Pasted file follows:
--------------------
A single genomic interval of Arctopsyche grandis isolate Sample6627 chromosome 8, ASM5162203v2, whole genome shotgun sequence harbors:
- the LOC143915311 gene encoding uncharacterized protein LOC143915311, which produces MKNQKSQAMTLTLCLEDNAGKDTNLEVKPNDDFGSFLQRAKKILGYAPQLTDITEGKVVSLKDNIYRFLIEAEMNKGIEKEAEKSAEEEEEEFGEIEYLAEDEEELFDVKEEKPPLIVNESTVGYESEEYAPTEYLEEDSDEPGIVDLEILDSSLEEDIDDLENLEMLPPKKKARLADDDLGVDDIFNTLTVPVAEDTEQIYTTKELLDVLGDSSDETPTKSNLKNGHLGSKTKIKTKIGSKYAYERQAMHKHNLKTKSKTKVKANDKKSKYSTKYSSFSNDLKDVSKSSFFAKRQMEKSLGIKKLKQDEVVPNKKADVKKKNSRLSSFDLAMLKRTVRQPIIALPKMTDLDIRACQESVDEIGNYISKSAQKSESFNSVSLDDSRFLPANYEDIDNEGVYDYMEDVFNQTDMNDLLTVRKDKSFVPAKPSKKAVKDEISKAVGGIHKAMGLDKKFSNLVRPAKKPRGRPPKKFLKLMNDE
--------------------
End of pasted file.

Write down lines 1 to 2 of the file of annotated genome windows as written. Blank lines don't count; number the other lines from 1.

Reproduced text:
A single genomic interval of Arctopsyche grandis isolate Sample6627 chromosome 8, ASM5162203v2, whole genome shotgun sequence harbors:
- the LOC143915311 gene encoding uncharacterized protein LOC143915311, which produces MKNQKSQAMTLTLCLEDNAGKDTNLEVKPNDDFGSFLQRAKKILGYAPQLTDITEGKVVSLKDNIYRFLIEAEMNKGIEKEAEKSAEEEEEEFGEIEYLAEDEEELFDVKEEKPPLIVNESTVGYESEEYAPTEYLEEDSDEPGIVDLEILDSSLEEDIDDLENLEMLPPKKKARLADDDLGVDDIFNTLTVPVAEDTEQIYTTKELLDVLGDSSDETPTKSNLKNGHLGSKTKIKTKIGSKYAYERQAMHKHNLKTKSKTKVKANDKKSKYSTKYSSFSNDLKDVSKSSFFAKRQMEKSLGIKKLKQDEVVPNKKADVKKKNSRLSSFDLAMLKRTVRQPIIALPKMTDLDIRACQESVDEIGNYISKSAQKSESFNSVSLDDSRFLPANYEDIDNEGVYDYMEDVFNQTDMNDLLTVRKDKSFVPAKPSKKAVKDEISKAVGGIHKAMGLDKKFSNLVRPAKKPRGRPPKKFLKLMNDE